City Vehicle Usage

A City of Fairbanks vehicle sits parked outside City Hall Tuesday afternoon, July 9, 2019. City Mayor Jim Matherly admitted during a meeting Monday night that he has used a city vehicle for personal use.

Fairbanks city Mayor Jim Matherly responded to accusations of using a city vehicle for personal use at this week's City Council meeting with both an acknowledgement and an admonition.

The accusation came last Friday from Councilwoman Kathryn Ottersten, who released a statement about the matter both to the News-Miner and on social media. She wrote that the mayor’s use of the city vehicle was not accounted for in the city’s budget or taxed as income, which, she alleged, could be considered a violation of tax regulation.

Matherly said he used the vehicle but was under the impression that using city’s vehicle was part of his compensation package. He said he was unaware that he needed to report it as income.

Multiple mayors have used city vehicles in the same way.

Now that he knows, Matherly said, he has asked the city’s finance team and Chief of Staff Mike Meeks to calculate his tax liability for use of the vehicle. Matherly committed to reporting that information to the council.

“I have used my city vehicle for personal use. I’ve used it. But I also want to say I’m disappointed and I’m very frustrated,” Matherly said. He was informed of Ottersten’s statement indirectly and said it caught him off guard.

“But I’m not very surprised, because it is an election year,” said Matherly, who is seeking a second three-year term in the Oct. 1 election.

For Matherly, the venue of Ottersten’s complaints was important. He pointed out that the council meets with him frequently, at council meetings, Finance Committee meetings and budget meetings. Ottersten, he said, had ample opportunity to speak with him about the vehicle, a 2008 Ford Escape, which had 40,544 miles on it as of Wednesday.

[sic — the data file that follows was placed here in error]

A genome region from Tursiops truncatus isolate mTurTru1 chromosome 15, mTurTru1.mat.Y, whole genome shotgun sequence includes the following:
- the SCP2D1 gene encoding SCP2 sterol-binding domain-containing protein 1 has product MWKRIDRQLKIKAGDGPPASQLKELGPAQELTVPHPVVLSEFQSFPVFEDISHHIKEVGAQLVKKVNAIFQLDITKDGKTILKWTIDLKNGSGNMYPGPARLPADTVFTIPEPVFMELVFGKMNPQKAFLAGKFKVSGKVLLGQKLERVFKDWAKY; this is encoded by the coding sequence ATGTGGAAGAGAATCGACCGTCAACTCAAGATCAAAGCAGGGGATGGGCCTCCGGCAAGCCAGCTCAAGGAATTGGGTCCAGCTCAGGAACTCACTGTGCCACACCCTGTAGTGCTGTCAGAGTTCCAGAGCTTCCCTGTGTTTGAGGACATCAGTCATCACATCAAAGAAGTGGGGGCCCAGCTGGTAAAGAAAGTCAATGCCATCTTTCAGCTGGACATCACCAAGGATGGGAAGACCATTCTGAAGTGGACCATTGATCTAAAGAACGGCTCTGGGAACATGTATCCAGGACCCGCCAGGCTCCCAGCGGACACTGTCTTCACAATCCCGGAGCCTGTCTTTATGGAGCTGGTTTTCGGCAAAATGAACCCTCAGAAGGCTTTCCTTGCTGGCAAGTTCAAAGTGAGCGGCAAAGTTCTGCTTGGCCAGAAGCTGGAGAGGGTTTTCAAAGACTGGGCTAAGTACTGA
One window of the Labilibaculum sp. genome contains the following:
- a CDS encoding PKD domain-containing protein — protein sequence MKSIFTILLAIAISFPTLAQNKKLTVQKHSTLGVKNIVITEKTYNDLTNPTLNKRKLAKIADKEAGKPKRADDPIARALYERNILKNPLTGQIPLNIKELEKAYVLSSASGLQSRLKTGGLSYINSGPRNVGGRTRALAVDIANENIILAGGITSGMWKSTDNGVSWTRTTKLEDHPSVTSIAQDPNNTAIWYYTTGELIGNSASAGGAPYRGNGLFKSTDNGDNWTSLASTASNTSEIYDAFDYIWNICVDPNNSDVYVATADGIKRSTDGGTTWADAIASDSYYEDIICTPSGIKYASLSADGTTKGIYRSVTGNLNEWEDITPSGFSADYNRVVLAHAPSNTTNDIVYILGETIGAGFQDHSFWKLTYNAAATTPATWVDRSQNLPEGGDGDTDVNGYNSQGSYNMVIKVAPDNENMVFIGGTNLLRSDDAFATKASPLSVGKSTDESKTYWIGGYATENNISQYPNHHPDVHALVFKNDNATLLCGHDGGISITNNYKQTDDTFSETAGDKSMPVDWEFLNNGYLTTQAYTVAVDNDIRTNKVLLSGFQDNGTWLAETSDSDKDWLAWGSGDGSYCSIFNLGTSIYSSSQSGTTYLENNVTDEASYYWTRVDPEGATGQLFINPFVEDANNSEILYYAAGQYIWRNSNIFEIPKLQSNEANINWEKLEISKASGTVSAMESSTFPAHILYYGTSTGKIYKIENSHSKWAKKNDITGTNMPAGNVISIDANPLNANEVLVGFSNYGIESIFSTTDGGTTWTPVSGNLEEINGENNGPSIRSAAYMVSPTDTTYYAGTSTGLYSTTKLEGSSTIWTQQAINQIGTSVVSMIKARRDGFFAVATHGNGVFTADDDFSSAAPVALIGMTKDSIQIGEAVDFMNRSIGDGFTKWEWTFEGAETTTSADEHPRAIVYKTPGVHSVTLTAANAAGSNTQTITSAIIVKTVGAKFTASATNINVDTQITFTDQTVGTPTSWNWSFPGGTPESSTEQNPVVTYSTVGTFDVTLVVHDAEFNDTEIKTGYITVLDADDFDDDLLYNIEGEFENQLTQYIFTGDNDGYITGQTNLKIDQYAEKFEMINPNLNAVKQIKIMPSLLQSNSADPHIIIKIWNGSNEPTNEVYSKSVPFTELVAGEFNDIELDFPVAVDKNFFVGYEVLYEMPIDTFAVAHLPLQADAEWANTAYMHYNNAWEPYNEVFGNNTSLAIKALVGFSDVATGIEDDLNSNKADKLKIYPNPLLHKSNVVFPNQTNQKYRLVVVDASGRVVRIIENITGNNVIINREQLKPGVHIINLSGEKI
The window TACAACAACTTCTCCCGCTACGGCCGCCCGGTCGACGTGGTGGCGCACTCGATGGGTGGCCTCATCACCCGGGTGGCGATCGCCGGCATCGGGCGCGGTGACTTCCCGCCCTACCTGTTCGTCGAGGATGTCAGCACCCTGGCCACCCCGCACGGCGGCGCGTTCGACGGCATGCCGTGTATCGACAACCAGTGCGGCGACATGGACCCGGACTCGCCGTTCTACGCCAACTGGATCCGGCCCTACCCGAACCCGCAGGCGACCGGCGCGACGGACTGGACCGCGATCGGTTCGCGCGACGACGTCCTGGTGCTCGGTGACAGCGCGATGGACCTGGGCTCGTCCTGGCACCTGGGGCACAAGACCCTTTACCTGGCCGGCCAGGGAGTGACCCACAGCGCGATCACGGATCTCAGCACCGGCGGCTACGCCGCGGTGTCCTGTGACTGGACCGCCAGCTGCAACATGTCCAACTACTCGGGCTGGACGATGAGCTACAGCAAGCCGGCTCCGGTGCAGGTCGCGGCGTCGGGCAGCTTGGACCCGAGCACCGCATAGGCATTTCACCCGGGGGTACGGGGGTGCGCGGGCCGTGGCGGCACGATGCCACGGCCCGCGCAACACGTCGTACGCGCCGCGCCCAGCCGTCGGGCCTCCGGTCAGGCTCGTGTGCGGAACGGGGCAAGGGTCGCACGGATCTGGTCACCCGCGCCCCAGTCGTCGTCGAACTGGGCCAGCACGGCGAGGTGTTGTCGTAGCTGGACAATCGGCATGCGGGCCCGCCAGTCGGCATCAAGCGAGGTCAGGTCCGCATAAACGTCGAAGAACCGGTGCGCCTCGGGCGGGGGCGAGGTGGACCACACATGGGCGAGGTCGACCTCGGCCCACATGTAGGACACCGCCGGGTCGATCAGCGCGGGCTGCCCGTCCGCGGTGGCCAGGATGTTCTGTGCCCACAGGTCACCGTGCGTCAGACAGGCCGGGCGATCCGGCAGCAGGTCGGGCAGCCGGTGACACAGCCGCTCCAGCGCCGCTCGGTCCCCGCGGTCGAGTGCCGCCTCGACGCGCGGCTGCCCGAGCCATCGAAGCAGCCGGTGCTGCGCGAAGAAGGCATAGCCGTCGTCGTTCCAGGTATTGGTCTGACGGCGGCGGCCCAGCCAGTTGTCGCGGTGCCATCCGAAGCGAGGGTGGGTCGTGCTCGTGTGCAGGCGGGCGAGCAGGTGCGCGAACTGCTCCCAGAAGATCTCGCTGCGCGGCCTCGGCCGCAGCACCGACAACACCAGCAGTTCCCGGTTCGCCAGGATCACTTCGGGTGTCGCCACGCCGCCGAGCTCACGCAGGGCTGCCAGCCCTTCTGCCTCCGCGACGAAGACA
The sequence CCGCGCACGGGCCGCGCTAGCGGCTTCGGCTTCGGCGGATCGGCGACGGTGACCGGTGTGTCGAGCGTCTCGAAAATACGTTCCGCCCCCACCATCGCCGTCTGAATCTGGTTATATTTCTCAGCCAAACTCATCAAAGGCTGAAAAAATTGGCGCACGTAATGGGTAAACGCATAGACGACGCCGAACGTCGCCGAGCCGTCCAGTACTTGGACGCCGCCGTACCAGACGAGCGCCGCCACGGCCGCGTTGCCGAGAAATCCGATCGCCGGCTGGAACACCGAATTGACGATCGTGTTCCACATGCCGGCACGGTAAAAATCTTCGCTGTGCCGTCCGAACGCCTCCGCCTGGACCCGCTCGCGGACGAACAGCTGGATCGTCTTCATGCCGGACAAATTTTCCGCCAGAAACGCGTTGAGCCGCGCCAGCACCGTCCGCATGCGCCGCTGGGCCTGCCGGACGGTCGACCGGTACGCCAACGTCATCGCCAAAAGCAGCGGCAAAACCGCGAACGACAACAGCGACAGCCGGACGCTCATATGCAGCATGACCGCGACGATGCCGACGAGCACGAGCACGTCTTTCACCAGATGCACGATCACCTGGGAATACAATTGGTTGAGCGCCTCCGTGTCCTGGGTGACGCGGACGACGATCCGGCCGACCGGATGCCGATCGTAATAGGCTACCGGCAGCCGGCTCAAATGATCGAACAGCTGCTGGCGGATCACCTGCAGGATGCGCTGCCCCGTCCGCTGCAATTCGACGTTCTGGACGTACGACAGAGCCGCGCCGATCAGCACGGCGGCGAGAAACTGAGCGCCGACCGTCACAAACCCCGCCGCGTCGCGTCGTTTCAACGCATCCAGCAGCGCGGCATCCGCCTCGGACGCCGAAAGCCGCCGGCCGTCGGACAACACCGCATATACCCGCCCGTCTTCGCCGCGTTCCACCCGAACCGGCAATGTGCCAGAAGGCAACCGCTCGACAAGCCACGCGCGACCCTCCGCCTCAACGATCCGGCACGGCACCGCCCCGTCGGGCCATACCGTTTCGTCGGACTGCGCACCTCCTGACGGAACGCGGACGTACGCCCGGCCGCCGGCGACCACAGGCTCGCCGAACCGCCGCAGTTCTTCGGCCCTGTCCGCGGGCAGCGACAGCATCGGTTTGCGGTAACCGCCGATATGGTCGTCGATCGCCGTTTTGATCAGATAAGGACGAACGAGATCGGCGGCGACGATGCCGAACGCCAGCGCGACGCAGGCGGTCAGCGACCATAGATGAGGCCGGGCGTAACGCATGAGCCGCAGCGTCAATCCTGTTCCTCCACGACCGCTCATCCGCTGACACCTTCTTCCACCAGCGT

“I serve as mayor, not just during the day, but all the time — 24/7. I don’t get leave. I don’t get comp time,” he said.

Matherly pointed out that his duties as mayor sometimes involve after-hours trips to fires, police issues, evening meetings, and public events. He pointed out that the Escape had a large city logo on the side. “I’m not hiding anything. I drive this car,” Matherly said.

“I respectfully ask that if you have an issue with me, personally, please use the proper channels,” he said.

Ottersten reiterated that she had tried to discuss the issue with the mayor and members of council but said her concerns were not heard. She encouraged the council to “be better watchdogs.” Ottersten publicly supports mayoral candidate Kathryn Dodge.

Councilman Jerry Cleworth, a former mayor, said he personally preferred not to use the city vehicle during his term as mayor. He said the use of the Escape never came up during discussions of the mayoral compensation package but that perhaps it should have.

He pointed out that the job of mayor is a salaried position, doesn't have compensation time, and that it requires attention regardless of the hour of the day. While the vehicle had not been specifically mentioned, Cleworth said the council would have an opportunity to address this part of the mayor’s compensation in future Finance Committee meetings.

Contact staff writer Cheryl Upshaw at 459-7572. Follow her on Twitter: @FDNMcity.